Empowering Is Unpowering: How To Stop Appeasing Donors With Comfortable Storytelling

Ethos Consulting Group

Ok, confession time. Right now, all I want to do is watch K-drama. In bed. Drooling over tteokbokki…and my favorite scenes from Goblin.

So, yeah, a typical working-mom-from-home morning.

Instead, I’m ignoring the urgent call of Gong Yoo in period Goryeo garb to spend time here on the blog!

Very. Exciting. Times.

Now, I love what I do. I love nonprofit storytelling. Most of all, I’m amazed that I’ve actually been able to turn my passion into an actual job.

But here’s the thing with stories. You have to be careful where you put your power.

There’s an immense amount of power nonprofits give their supporters through donor-centered language and storytelling. This creates an unhealthy dynamic between donors and the people you serve.

If you visit an online appeal or crowdfunding event, chances are the word “empower” will pop up somewhere on the page―even if it’s in a more nuanced “show don’t tell” savior mentality sort of way.

And it’s a big problem.

Modern marketing teaches us that the consumer (i.e. the donor) is ALWAYS the hero of the story. To get them to buy or give what you want them to, they must occupy a central role in your narrative. The issue is, they’re not your only “main character”.

This is something which has bothered me for quite some time, but it was a yoga teacher who finally tipped me over the edge.

Here’s what she said:

“This room is filled with so much good reiki energy right now, let’s close our eyes and send it all to all the animals suffering in the Ukraine.”

Now, I admit I’m a pretty woo-woo person. I burn sage. Do earthing. Practice yoga. Buy fun spell books. I completely left a hasidic lifestyle to pursue a life that felt more connected to the Universe rather than dogma.

I believe that everything IS energy…so what’s my freakin’ problem?

It didn’t cost me anything. And that’s exactly the problem.

Imagine if you saw a dog hit by a car, and instead of calling for help, you just said:

“Nah, I’ll send that bleeding puppy some good vibes instead.”


Doing good isn’t easy. If it’s easy, we’re probably doing it wrong.

It also doesn’t finish up with a pitch to buy energy-protectors to stick on your cell phone. Which is EXACTLY what that yoga teacher did. Right after her wow-some moment of reiki-silence.

And. People. Bought. Them.

Everyone got permission to go home to their organic, non-GMO, energy-field lives. And not feel one whit of bad about it. After all, those sad animals got some big positive ju-ju that night.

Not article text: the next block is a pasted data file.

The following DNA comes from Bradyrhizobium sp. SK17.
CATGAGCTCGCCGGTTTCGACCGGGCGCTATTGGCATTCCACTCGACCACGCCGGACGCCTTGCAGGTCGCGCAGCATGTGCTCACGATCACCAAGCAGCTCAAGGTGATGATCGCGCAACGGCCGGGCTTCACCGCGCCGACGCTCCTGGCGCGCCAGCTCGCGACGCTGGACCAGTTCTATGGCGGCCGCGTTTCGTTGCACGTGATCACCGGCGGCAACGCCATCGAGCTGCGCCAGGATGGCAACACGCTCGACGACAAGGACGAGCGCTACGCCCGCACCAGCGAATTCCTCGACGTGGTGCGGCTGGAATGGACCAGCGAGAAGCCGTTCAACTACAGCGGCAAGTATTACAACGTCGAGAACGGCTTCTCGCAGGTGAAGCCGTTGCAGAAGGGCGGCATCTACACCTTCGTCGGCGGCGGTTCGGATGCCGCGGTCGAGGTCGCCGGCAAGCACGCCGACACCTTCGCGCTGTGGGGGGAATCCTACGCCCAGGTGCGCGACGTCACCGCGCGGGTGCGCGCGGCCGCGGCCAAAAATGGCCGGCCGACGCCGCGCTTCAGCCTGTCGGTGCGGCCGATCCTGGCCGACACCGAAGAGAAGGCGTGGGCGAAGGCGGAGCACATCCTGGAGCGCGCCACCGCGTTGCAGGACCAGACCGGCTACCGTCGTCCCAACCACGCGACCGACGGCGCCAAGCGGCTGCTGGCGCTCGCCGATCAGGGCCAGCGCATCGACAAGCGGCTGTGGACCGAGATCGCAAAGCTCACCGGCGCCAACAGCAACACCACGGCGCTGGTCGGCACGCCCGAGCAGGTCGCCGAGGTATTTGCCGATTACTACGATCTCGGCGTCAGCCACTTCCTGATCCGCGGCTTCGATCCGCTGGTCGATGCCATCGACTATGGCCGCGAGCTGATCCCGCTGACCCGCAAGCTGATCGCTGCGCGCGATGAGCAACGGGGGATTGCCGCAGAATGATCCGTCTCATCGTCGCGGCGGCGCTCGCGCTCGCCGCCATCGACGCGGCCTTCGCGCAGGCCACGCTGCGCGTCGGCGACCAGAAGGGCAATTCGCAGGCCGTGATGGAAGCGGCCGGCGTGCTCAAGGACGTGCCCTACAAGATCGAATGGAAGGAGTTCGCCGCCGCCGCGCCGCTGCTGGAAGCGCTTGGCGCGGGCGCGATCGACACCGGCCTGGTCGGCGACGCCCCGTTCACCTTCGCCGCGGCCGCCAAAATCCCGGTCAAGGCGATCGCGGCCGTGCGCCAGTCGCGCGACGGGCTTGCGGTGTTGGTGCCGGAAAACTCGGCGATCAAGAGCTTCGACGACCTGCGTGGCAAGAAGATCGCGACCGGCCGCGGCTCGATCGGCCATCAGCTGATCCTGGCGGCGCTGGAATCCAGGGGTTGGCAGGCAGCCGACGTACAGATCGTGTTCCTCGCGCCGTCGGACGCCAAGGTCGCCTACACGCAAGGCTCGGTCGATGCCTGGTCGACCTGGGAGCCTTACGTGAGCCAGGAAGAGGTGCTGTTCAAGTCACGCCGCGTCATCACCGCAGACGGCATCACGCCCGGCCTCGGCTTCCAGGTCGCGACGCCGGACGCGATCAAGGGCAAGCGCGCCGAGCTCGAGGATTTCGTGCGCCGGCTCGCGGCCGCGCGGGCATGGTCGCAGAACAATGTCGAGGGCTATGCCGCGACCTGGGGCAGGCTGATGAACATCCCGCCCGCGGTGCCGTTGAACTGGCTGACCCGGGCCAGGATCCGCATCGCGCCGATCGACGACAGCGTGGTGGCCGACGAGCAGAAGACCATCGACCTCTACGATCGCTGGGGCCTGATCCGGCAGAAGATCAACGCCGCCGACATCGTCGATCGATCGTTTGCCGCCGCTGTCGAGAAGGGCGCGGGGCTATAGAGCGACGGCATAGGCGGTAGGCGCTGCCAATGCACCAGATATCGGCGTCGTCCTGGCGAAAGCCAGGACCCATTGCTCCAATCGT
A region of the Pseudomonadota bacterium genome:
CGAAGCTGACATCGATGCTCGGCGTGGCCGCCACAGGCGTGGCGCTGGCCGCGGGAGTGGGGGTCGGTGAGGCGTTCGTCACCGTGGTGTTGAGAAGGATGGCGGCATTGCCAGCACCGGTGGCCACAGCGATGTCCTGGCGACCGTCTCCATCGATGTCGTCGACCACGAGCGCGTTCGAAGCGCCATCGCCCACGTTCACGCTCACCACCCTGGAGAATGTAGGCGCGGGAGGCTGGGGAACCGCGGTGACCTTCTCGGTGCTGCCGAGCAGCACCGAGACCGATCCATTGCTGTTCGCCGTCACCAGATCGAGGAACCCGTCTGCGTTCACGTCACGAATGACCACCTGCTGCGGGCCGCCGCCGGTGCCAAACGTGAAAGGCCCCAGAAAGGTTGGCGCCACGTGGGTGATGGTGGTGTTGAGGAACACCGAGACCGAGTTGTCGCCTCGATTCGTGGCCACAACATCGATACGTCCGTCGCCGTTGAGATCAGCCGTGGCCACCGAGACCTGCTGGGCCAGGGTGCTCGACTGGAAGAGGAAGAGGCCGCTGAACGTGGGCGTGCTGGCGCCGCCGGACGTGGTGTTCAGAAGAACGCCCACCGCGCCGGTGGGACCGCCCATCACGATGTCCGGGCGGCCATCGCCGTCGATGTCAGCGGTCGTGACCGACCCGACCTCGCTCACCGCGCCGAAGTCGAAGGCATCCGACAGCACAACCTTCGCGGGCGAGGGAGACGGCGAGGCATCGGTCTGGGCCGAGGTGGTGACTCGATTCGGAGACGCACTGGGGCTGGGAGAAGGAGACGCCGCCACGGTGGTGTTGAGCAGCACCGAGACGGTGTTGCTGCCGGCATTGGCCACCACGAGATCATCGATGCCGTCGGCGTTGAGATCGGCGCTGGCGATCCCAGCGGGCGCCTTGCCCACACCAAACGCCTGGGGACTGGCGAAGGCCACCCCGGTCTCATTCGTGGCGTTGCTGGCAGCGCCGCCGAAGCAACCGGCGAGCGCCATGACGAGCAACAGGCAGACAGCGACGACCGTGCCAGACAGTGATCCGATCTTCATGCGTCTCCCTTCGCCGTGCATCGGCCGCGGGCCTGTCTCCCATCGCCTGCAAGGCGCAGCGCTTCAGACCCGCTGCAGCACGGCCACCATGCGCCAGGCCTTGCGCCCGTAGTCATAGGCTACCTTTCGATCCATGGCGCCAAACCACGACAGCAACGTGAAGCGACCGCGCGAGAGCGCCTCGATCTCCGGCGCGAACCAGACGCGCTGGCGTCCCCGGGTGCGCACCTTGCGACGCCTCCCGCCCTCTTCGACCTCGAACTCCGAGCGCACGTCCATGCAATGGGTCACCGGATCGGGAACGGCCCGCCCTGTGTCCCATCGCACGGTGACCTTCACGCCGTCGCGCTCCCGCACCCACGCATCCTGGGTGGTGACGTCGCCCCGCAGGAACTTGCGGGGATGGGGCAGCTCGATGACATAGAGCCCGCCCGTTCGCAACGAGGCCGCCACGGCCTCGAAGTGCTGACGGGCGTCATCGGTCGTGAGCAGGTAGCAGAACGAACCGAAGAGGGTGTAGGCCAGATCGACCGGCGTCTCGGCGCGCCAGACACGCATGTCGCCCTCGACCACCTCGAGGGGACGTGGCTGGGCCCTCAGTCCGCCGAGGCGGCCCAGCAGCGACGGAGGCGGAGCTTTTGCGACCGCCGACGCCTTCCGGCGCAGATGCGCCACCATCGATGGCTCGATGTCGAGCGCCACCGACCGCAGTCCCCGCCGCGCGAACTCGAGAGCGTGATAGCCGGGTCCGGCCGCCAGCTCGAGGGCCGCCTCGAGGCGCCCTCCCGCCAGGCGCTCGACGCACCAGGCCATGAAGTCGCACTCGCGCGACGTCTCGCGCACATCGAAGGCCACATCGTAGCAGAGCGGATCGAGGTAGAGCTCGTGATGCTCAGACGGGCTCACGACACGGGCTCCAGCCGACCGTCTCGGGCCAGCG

It would have been ten times better if she’d just asked for a donation to an animal-focused nonprofit or shared a list of orgs doing real work for those impacted by the war.

A concrete, tangible solution that requires effort and sacrifice…not a moment of silence.

Instead, all of us were in our safe little yoga studio, quietly comforted by the thought that our very powerful spiritual energy was going to…do what???

Stop the war?

Heal some wounded Ukrainian deer in the woods?

Which is why we really need to stop “empowering.”

When we put our donors into a position of empowerment, it isn’t healthy, especially for the people we serve. Using a word like empower in donor-focused storytelling creates a dynamic in which one side has all the power (the donor), while the other somehow lacks power, instead of a partnership of equals.

I don’t know about you, but if some rando on the street approached me and said, “I’m empowering you because I gave you the ability to change your life,” I’d probably tell them to…well, it wouldn’t be the E-word.

But that’s exactly what we’re doing when we use this word in a case for giving.

Here’s how we can do better:

  1. Focus on solutions that invite equal partnership with the communities we serve rather than giving them what we think they want or need.
  2. Bring the voices of these communities into the storytelling and marketing process itself. Too often, the executive board is still the determining voice of a nonprofit, rather than people actually impacted by the work.
  3. Hire people from the communities you work with. Provide internships for teens and students to learn career-building skills like communications, office management, marketing, writing…and whatever other operations you have going on.
  4. Ditch the word “empower” altogether. Instead highlight the incredible power of the people you work with―their own accomplishments and achievements (without tying it back to the donor.)
  5. Create opportunities for donors, volunteers, and community members to actually meet each other, tackle new initiatives and solutions, or to celebrate something big for your organization.

Remember, your job is NOT always to make your donors feel safe.

Safe is overrated. Safe is easy. Safe is getting sucked into K-drama instead of blogging about unequal power dynamics in donor-focused marketing.

Ironically, “safe” is also the most risky, because it’s also the death of your potential impact and growth. Don’t do any of your people the disservice of presenting a safe path tucked in their yoga studios without confronting the problems of the world head on.

Namaste 🙏

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